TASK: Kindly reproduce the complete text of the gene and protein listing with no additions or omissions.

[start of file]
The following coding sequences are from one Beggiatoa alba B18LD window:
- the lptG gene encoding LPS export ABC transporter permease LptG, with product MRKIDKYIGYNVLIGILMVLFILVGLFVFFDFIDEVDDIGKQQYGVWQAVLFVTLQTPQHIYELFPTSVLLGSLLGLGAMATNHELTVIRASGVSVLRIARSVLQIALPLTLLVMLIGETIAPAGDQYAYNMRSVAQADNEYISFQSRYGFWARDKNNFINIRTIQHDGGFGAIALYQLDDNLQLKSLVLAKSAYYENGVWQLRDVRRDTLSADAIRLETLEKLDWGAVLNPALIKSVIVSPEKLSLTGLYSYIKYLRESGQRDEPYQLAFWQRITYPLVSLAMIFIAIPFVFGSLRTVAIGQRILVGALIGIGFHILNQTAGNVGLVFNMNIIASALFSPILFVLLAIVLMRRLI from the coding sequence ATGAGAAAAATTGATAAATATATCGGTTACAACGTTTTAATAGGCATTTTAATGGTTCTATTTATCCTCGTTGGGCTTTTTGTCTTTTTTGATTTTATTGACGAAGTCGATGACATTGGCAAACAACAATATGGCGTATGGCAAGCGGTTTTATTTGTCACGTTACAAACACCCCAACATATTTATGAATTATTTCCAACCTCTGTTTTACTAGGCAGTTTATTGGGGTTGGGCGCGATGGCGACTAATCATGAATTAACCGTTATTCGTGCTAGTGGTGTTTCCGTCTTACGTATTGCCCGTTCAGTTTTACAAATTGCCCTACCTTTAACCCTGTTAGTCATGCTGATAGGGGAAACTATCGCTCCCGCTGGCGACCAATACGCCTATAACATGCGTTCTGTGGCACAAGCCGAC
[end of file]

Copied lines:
The following coding sequences are from one Beggiatoa alba B18LD window:
- the lptG gene encoding LPS export ABC transporter permease LptG, with product MRKIDKYIGYNVLIGILMVLFILVGLFVFFDFIDEVDDIGKQQYGVWQAVLFVTLQTPQHIYELFPTSVLLGSLLGLGAMATNHELTVIRASGVSVLRIARSVLQIALPLTLLVMLIGETIAPAGDQYAYNMRSVAQADNEYISFQSRYGFWARDKNNFINIRTIQHDGGFGAIALYQLDDNLQLKSLVLAKSAYYENGVWQLRDVRRDTLSADAIRLETLEKLDWGAVLNPALIKSVIVSPEKLSLTGLYSYIKYLRESGQRDEPYQLAFWQRITYPLVSLAMIFIAIPFVFGSLRTVAIGQRILVGALIGIGFHILNQTAGNVGLVFNMNIIASALFSPILFVLLAIVLMRRLI from the coding sequence ATGAGAAAAATTGATAAATATATCGGTTACAACGTTTTAATAGGCATTTTAATGGTTCTATTTATCCTCGTTGGGCTTTTTGTCTTTTTTGATTTTATTGACGAAGTCGATGACATTGGCAAACAACAATATGGCGTATGGCAAGCGGTTTTATTTGTCACGTTACAAACACCCCAACATATTTATGAATTATTTCCAACCTCTGTTTTACTAGGCAGTTTATTGGGGTTGGGCGCGATGGCGACTAATCATGAATTAACCGTTATTCGTGCTAGTGGTGTTTCCGTCTTACGTATTGCCCGTTCAGTTTTACAAATTGCCCTACCTTTAACCCTGTTAGTCATGCTGATAGGGGAAACTATCGCTCCCGCTGGCGACCAATACGCCTATAACATGCGTTCTGTGGCACAAGCCGAC